Friday, June 29, 2012

Agriculture professor says land-grant schools have lost sight of "people's university" mission

The 150th anniversary of the creation of the Public Land-Grant University System through the Morrill Act is this Tuesday, July 2. Public land-grant universities have made innumerable contributions to the people in states where they exist, establishing a rich heritage that will be celebrated next week in Washington, D.C. with a convocation. The problem, says Auburn University agriculture professor C. Robert Taylor, is that "common people," which land-grant universities were created to help, are "glaringly absent from the invitation list."

"Land Grant universities were intended to be the 'People's Universities,'" Taylor writes for the Daily Yonder, "with a three part mission of teaching, research and service for common people, ordinary people, the working class, the middle class in American society. People like me." He said he thinks land-grant universities are drifting away from their mission of helping and educating "common people," and the celebration in Washington highlights "symptoms of a serious disease organism," one that he hopes isn't "incurable."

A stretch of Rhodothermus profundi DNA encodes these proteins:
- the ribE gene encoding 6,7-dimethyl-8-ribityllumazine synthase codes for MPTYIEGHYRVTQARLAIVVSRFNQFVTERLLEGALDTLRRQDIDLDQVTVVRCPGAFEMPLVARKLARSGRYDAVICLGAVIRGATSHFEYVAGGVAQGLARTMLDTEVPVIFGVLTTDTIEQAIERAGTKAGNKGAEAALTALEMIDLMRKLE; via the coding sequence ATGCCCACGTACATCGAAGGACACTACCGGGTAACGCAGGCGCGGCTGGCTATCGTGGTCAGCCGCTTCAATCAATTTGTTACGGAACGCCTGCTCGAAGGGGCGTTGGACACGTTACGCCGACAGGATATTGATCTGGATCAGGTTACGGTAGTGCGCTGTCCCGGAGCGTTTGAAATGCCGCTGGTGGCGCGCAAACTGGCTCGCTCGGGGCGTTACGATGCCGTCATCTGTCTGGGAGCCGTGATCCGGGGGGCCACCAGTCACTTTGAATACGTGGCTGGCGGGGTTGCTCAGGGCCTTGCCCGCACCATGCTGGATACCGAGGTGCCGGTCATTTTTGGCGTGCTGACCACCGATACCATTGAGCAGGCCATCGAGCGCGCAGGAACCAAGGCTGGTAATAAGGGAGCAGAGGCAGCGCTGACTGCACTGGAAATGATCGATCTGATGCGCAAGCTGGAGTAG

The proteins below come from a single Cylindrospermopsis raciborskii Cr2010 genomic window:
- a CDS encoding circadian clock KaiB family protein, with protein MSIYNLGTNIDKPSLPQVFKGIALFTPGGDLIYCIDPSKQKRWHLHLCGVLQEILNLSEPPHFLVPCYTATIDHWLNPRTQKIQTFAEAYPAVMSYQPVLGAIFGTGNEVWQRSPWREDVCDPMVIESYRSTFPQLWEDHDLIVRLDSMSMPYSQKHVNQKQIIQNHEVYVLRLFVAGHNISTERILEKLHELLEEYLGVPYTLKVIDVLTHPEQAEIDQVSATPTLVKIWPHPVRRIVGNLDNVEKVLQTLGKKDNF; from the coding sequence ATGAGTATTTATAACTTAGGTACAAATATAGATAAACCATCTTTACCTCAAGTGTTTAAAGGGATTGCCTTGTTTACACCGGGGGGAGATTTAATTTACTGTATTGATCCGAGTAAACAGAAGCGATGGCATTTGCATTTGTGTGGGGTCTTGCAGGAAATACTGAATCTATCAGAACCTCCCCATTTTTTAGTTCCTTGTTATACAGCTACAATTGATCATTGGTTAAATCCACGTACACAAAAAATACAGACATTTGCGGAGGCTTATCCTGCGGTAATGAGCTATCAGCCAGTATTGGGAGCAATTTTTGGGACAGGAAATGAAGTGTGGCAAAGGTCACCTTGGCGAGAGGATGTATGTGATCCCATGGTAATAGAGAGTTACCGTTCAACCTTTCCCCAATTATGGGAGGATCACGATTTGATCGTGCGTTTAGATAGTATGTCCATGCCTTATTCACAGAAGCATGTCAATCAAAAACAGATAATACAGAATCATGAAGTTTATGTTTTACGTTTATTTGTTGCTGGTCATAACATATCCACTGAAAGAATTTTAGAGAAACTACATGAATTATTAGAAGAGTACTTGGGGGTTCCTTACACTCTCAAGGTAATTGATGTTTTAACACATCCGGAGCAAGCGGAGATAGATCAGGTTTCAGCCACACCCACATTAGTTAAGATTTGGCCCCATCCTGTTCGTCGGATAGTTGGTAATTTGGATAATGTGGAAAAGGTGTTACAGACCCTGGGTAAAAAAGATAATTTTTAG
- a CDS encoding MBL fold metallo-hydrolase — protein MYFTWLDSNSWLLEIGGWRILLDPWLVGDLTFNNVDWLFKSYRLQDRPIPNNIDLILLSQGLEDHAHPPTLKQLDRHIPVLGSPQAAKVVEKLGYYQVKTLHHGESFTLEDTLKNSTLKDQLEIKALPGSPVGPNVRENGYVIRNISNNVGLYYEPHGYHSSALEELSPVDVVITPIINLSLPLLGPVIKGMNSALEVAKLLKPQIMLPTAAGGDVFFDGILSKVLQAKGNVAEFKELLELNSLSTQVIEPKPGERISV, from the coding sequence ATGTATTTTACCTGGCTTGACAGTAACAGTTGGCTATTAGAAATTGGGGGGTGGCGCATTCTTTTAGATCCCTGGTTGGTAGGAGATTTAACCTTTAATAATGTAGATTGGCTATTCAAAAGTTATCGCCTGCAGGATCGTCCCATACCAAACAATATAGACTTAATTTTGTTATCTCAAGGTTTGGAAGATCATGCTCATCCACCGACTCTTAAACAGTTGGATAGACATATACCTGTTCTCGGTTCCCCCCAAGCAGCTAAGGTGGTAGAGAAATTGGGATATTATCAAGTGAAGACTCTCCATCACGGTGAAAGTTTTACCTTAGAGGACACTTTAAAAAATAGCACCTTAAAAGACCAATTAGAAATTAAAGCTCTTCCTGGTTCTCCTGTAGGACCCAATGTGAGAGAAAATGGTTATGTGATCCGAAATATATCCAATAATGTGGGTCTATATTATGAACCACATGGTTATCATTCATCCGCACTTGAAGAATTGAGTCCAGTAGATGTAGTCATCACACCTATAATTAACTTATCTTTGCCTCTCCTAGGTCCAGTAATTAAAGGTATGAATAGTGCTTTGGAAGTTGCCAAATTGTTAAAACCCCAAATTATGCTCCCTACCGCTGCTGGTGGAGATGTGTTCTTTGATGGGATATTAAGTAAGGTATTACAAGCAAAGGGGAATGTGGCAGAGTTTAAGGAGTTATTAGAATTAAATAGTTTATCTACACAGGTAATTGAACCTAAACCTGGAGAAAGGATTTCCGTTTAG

Taylor says the U.S. population has shifted from mostly agrarian to mostly urban over 150 years, and he questions whether the needs of people today are the same as then, but ultimately concludes that what matters most for next week's celebration is that none of the "new people" will be represented. It's troubling for him, he writes, because the convocation will feature discussions to help set the agenda for land-grant schools for the next 150 years.

"Truth is," Taylor writes, "that elites in government and business have been increasingly influencing and often subtly setting the agenda -- especially the research agenda -- in land-grant universities for some time." He says cuts in extension funding over the years have caused a decrease in public support for land-grant schools, which was exacerbated by faculty turning inward and only conducting research and writing papers for peers instead of connecting with the public. (Read more)

1 comment:

tyler said...

As said in the article, hopefully this will be turned around.